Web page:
MK: In the Najd, or Cental Arabia, there is no profession of story-teller, or ḥakawati, as in Syria or as there used to be in Egypt. In each group of people, you find people who know poems and stories. Some are very good at it and like it a lot, and on social occasions they entertain company. Of course, poets always know poems or verse by other poets and recite them. Poems are usually associated with an occasion that is explained in a story, and these stories start to lead a life of their own down the chain of transmission.
After a while, the story is what people believe to be the occasion or the explanation of a verse. The poem itself changes, though probably less than the story because of its form (rhyme, meter). At least, people believe that a poem is the original “truth” or cannot be changed, because people know it and would detect attempts at “falsification.” Compared to Syria and Egypt, therefore, the Najdi tradition is one of an interactive, strongly participatory oral culture. I think it is connected to tribalism, because each member of a tribe feels responsible for the “correct” version of its history.
You suggest this style of poetry has now run its course. In the Nabati poetry being written now, do we see echoes of this “Romantic School,” or are the concerns and context are too different?
MK: I deliberately made the point of tracing Ibn Sbayyil back to ‘Umar ibn Abi Rabi’ah in the seventh century and forward to al-Dindan, the poet I have known personally, as I recorded and edited and translated his oral diwan. He died in 2004 (he was paralyzed and his tent burned down). The imagery and language depends on the natural desert environment. By then people who knew it, who rode camels instead of cars, had gone. And so did the poetry, naturally. Even the oral capacity of ability to memorize has gone. I noticed that poets in the most recent Million’s Poet competition were allowed to read their poems from an iPad, unlike a few years before—the horror!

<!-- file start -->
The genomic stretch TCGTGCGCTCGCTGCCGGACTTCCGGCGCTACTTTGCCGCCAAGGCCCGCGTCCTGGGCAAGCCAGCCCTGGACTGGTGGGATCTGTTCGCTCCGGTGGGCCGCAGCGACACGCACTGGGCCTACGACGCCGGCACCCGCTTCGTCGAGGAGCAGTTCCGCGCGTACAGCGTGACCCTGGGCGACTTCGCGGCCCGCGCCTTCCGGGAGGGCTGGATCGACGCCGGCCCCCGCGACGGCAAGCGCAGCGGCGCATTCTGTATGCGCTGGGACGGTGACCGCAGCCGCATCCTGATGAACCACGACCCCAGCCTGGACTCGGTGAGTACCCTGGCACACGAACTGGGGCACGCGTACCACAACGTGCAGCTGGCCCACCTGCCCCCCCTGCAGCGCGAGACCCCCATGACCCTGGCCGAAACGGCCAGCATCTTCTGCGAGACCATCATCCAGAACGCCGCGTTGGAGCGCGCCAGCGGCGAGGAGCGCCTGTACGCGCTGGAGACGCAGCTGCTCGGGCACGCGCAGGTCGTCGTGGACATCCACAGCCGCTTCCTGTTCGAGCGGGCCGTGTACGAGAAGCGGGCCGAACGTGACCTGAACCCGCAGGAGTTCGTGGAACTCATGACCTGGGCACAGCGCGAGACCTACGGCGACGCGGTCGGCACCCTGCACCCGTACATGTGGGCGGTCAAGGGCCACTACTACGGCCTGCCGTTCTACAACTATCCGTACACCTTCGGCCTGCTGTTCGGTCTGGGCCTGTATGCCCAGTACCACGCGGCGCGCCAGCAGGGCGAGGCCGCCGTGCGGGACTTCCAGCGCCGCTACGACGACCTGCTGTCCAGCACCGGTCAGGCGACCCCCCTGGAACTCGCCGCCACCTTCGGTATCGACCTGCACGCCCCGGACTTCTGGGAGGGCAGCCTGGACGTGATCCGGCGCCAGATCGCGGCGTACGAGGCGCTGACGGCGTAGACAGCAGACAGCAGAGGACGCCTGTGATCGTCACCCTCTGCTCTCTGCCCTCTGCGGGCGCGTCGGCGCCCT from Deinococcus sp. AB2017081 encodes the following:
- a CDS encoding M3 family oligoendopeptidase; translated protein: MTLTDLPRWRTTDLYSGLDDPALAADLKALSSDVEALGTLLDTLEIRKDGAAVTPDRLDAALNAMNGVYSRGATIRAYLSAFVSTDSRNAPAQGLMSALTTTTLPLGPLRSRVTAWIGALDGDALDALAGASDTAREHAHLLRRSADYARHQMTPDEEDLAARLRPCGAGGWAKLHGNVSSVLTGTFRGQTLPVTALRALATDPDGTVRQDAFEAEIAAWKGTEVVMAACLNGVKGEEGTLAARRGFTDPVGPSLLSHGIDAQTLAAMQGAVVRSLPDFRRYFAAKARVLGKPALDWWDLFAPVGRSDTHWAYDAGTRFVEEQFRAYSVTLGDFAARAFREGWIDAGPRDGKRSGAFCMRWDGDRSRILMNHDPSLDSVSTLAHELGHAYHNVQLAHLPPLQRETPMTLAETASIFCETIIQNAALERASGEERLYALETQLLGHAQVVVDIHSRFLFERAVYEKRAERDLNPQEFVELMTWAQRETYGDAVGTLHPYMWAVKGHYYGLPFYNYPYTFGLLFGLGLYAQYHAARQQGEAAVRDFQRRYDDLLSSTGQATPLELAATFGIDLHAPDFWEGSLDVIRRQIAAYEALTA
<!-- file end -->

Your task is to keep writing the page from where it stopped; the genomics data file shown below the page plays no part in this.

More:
When I think of “romantic” poetry, I often think of poets like Nizar Qabbani, where poetry acts to woo a lover (or to woo the reader, anyhow). But this is not that. What was its social and literary function? What did it do for the men who listened to it (sung, read)? At one point, you referred to Mutawwa Nifi’s poetry in particular as “a social game that explores the boundaries of the acceptable.”
MK: I like Qabbani a lot and a verse by him was the title of one of my books in Dutch and my inaugural lecture as a professor in Leiden: Who tolls the bell of death for the Arabs (a bit English Dutch, probably). But he is a poet in the Western tradition of Arabic poetry. Therefore, the western concept of “romantic” applies to him. He composed poetry in the western way: as a literate man, pen and paper in hand, so to speak. He is not part of a tribal oral tradition. He certainly would have trouble understanding and appreciating this kind of poetry. Also because he takes the literate classical view without bothering about its oral roots. For your precise question, I ventured an answer in one of the notes (also to do with al-Mijmaj I believe), i.e. it was seen as a suitable, politically neutral pastime, amusing as a game with many variations, that oiled the machine of social gatherings with acquaintances and strangers in the circle.